Hematemesis confirms an upper gastrointestinal location of the bleeding and suggests that the hemorrhage is large. In one small study, all six patients with hematemesis had lost more than a quarter of their red cell volume. The size of the hematemesis gives a further indication of the extent of the hemorrhage. In general, vomiting of red blood is more ominous.

The most important complication of hemorrhage is circulatory impairment with tissue hypoxemia. Melena, hematemesis, or hematochezia indicates that a potentially lethal situation may be developing. A 15% loss of blood volume is usually readily tolerated and compensated by contraction of large veins and recruitment of fluid from extravascular sites. As the volume depletion becomes greater, constriction of arterioles, shunting of cardiac output from nonvital areas such as skin and bone, tachycardia, decreasing cardiac output, and orthostatic hypotension occur. The patient is likely to be thirsty and feel faint when standing. After 40 to 50% depletion of blood volume, complete loss of the ability to compensate occurs with shock, impaired flow of blood to vital organs, tissue hypoxemia, lactic acidosis, and ultimately, death.

Rapid correction of blood volume is essential. In dogs, irreversible changes occur within 4 hours after a phlebotomy that maintains a reduction of 35 mm Hg mean arterial pressure. Earlier transfusion will save most of the animals. The role of many homeostatic mechanisms and pathogenetic mediators in the response to hypovolemic shock is just beginning to be elucidated. These mediators include catecholamines, renin, complement, kinins, and lysosomal enzymes. The goal of therapy is to protect each link in the delivery of oxygen to cells by restoring and maintaining normal blood volume.

Clinical Significance

A convincing description of hematemesis, melena, or substantial amounts of hematochezia indicates bleeding that is a potential emergency and should be handled as such until the situation can be assessed. This is the most important inference to be made from the history in gastrointestinal hemorrhage. Mortality from acute upper gastrointestinal hemorrhage is between 8 and 10%, but varies widely with age and with the presence or absence of serious associated diseases such as renal failure, malignancy, congestive heart failure, or cirrhosis. The majority of deaths occur in patients over age 60. Older patients are less able to withstand massive hemorrhage and surgical intervention.

The description of acute hemorrhage should trigger three management steps. First, restore and maintain normal blood volume. A history suggesting an active gastrointestinal hemorrhage should alert the physician to the immediate need for treatment of hypovolemia and shock. Next, the site and cause of the bleeding should be established. This is becoming increasingly important as methods using interventional endoscopy or radiology are developed to stop hemorrhage. Finally, a treatment regimen should be planned, based on diagnosis and the condition of the patient. This regimen might include pharmacologic therapy to reduce gastric acidity, endoscopic coagulation of bleeding ulcers or sclerosis of varices, embolization of bleeding vessels using angiography, or operation. The regimen must also provide for long-term management of the underlying disease.

The causes of gastrointestinal hemorrhage are numerous (Tables 85.2 and 85.3). Although each may be suggested by details obtained during the history, diagnostic tests are required to confirm the clinical impression. Passage of a nasogastric tube is a simple but often neglected method of demonstrating that bleeding is upper gastrointestinal. A negative gastric aspirate does not exclude an upper gastrointestinal source because the bleeding may have stopped or because blood from the duodenum may not be entering the stomach.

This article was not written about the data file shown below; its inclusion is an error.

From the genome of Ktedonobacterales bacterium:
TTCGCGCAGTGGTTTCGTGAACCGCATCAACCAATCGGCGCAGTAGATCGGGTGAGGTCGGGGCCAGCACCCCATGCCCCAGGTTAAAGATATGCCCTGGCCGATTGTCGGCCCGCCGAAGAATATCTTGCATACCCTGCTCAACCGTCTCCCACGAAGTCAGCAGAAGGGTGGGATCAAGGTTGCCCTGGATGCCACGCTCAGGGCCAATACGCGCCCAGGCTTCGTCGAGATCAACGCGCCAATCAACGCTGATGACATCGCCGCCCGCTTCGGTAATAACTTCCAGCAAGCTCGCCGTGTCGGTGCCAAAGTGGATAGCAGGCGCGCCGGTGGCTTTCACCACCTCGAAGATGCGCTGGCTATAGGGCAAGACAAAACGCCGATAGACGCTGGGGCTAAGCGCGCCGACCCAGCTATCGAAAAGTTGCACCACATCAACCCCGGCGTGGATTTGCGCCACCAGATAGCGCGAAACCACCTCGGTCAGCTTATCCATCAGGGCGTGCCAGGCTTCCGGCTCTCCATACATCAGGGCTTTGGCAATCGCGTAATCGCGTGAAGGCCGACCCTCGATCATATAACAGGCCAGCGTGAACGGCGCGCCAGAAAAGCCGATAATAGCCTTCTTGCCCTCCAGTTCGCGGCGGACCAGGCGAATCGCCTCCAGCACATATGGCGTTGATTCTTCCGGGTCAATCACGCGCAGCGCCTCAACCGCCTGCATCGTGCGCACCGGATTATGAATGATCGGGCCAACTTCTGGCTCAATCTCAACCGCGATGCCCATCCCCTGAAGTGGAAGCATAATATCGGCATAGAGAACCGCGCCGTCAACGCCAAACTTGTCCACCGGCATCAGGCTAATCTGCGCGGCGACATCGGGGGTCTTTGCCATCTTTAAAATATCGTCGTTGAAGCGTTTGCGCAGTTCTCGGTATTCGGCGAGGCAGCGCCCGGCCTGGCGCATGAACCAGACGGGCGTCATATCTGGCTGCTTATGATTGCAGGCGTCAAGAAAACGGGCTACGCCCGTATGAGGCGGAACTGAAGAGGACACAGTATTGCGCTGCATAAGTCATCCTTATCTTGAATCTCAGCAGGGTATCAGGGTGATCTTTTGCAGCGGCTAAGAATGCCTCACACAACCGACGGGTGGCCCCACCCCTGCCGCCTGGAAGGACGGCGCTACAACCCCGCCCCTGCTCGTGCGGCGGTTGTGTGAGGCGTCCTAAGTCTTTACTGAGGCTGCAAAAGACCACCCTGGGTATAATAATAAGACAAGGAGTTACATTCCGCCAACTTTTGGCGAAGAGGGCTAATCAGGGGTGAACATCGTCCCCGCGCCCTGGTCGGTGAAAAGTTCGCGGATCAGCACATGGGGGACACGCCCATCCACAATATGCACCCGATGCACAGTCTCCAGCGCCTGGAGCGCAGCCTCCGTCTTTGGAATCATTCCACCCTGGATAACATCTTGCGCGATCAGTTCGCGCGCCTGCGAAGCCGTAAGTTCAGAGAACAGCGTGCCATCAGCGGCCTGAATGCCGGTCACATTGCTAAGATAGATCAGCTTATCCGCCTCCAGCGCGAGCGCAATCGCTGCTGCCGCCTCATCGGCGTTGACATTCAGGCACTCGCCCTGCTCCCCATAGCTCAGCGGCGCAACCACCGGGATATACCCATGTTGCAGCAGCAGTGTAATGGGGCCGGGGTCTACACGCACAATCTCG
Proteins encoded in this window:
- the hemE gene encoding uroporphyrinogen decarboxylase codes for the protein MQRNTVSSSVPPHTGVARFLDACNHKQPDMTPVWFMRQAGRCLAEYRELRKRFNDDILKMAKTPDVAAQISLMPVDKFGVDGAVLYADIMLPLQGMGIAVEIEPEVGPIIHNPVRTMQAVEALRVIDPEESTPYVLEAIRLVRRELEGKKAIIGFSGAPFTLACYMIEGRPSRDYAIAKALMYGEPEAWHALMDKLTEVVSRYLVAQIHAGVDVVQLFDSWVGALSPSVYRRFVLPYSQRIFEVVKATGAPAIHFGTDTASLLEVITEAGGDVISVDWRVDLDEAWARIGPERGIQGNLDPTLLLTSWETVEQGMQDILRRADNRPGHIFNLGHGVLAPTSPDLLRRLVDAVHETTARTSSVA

Table 85.2. Common Causes of Upper Gastrointestinal Hemorrhage.

Table 85.2

Common Causes of Upper Gastrointestinal Hemorrhage.

Table 85.3. Causes of Hematochezia.

Table 85.3

Causes of Hematochezia.

Esophagogastroduodenoscopy is the preferred method for diagnosis of upper gastrointestinal hemorrhage. With the development of therapeutic endoscopic techniques, an aggressive stance favoring early endoscopy for diagnosis in all patients makes sense. Proctoscopy will demonstrate bleeding from hemorrhoids, rectal lesions, and ulcerative colitis. Active colonic bleeding is frequently from above the reach of the proctoscope and makes colonoscopy difficult by impeding the view, although modern methods of bowel preparation have partially overcome this problem. Either an isotopic study, using labeled erythrocytes, or angiography may be helpful during active colonic hemorrhage, but these techniques have limitations. Angiography requires active and substantial bleeding to be diagnostic. With the radioisotopic study, intermittent bleeding will allow a positive test, but precise localization of the site is difficult. Colonoscopy should be used if bleeding ceases. Barium studies make subsequent angiography or endoscopy difficult and should be avoided.

Patients who have bled need attention to their long-term management as well as to the medical emergency that the hemorrhage constitutes. Optimal care requires development of a long-term treatment plan that maximizes wellness and minimizes the morbidity of the underlying disease. If the bleeding does not stop, operation is usually indicated. Bleeding, however, will stop or can be stopped in the majority of patients. At this point, it becomes important to manage the underlying disease aggressively. Acid-peptic disease should be treated to prevent recurrences by use of prolonged pharmacologic therapy. Until further controlled studies become available, esophageal varices should be obliterated by endoscopic sclerosis and the underlying liver disease treated to lower portal pressure. Shunt procedures are rarely needed. Precipitating causes, such as analgesic use, should be avoided. The patient must be educated about bleeding so that early therapeutic intervention is possible during a recurrence.

References

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  3. Collins JA. The pathophysiology of hemorrhagic shock. Prog Clin Biol Res. 1982;108:5–29. [PubMed: 6757962]
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Copyright © 1990, Butterworth Publishers, a division of Reed Publishing.
Bookshelf ID: NBK411PMID: 21250251